THE URGENT NEED FOR REFORM

All Americans should be concerned about what lies ahead if Democrats are given the opportunity to further expand this anticonsumer health care agenda. ObamaCare is just the first part of a broader liberal agenda to remove control from the states and put federal regulators in charge of consumers’ individual health care choices.

It should come as no surprise that many pillars of ObamaCare can be traced to “HillaryCare,” Hillary Clinton’s 1993 health care plan. And the proposals in Hillary’s “American Health Choices Plan,” released during her 2008 presidential campaign, provide a useful link between her 1993 plan and her present-day ideas.[5]

If given the opportunity, Hillary Clinton will likely try to “fix” the flaws of ObamaCare by finishing the job the Democrats started when they took that fateful vote in 2010. Under a Hillary Clinton presidency, Americans could expect proposals similar to Europe’s single-payer system, including federal price controls and further restrictions on private sector innovation in the health care industry.

ObamaCare cannot be fixed. It must be repealed and replaced with a plan that returns power to the American people and the states.

These ideas are written about in greater detail in “The Clintonian Roots of ObamaCare,” by Scott Gottlieb, National Affairs, Summer 2015.

It’s clear that we need to provide the American people with more options for how they get the health care they need, and we need to make those options more affordable. My plan would take the following steps to provide the American people with the health care options they need at prices they can afford:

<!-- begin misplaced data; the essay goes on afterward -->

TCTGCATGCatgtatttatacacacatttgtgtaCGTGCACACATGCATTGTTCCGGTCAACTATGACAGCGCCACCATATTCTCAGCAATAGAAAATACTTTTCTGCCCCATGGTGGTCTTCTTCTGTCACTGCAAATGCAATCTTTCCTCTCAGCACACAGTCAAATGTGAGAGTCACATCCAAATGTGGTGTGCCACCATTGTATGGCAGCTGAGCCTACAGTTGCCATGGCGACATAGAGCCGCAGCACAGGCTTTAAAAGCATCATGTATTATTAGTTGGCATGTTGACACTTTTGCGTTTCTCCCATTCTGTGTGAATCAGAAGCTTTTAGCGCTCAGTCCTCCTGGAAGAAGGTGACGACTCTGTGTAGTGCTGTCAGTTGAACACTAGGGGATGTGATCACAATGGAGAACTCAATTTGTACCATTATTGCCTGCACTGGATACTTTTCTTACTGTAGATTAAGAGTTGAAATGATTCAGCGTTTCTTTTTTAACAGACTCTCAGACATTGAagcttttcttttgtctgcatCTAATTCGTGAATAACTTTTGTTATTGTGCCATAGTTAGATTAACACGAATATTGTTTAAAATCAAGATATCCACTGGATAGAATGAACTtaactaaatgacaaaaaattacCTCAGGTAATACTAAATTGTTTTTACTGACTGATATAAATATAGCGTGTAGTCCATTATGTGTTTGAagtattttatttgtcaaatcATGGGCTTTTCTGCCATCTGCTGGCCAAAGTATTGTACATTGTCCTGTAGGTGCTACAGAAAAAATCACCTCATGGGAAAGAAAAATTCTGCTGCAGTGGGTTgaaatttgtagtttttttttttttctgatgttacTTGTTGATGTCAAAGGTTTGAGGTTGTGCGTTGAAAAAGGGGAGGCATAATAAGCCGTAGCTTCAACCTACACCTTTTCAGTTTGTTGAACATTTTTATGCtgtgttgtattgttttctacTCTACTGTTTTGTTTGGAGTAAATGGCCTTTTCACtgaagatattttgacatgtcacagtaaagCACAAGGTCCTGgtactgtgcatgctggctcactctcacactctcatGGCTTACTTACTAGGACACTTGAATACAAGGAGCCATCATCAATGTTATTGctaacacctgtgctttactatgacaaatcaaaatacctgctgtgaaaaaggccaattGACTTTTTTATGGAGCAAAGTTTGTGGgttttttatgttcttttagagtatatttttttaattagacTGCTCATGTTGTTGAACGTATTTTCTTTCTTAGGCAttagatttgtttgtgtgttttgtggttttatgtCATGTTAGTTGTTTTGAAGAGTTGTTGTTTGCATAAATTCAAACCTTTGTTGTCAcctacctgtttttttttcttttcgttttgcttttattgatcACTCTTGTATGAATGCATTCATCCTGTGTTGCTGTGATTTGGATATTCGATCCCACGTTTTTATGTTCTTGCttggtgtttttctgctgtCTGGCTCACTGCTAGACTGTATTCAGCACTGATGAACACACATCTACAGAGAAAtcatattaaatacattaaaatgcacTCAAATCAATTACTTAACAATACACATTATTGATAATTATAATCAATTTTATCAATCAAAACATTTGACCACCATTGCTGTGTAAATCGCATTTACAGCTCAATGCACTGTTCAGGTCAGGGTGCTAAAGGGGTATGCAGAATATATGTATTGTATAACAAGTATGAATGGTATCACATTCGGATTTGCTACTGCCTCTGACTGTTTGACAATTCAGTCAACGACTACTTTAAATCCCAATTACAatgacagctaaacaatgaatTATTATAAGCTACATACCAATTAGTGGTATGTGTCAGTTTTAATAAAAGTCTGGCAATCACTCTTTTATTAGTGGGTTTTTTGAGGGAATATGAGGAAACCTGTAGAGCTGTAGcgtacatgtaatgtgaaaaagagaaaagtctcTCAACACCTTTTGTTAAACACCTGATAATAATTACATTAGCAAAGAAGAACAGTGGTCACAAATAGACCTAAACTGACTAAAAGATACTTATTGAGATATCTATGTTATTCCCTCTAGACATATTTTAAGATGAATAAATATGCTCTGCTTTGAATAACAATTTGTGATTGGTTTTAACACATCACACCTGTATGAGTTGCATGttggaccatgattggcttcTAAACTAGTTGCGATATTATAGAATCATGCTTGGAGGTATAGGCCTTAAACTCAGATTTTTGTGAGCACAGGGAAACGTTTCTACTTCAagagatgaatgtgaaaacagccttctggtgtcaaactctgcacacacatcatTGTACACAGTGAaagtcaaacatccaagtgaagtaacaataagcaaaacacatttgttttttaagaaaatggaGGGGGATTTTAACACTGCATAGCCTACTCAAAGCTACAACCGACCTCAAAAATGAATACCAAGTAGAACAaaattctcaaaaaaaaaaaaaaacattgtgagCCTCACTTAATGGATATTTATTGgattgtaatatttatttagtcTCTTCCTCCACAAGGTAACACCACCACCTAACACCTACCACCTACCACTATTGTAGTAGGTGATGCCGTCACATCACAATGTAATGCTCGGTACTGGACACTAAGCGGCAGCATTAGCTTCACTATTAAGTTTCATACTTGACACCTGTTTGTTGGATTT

1. Repeal ObamaCare in its entirety. 2. Ensure affordable and accessible health insurance for everyone. 3. Make health care more efficient, effective and accountable by empowering the states. 4. Increase quality and choice through innovation. 5. Provide financial stability for families and taxpayers.

This is a plan to repeal and replace ObamaCare. It provides a comprehensive solution to help Americans get the health care they need. Given that 70 percent of new ObamaCare enrollees were covered through Medicaid in 2014,[6] we must implement Medicaid reform when we replace ObamaCare.

My plan accounts for the disruptions, inconvenience, uncertainty and intrusion Americans have endured under ObamaCare. We aim for an easy transition. The plan’s main objective is to lower costs, expand choices to individuals and families, and return power back to the individual.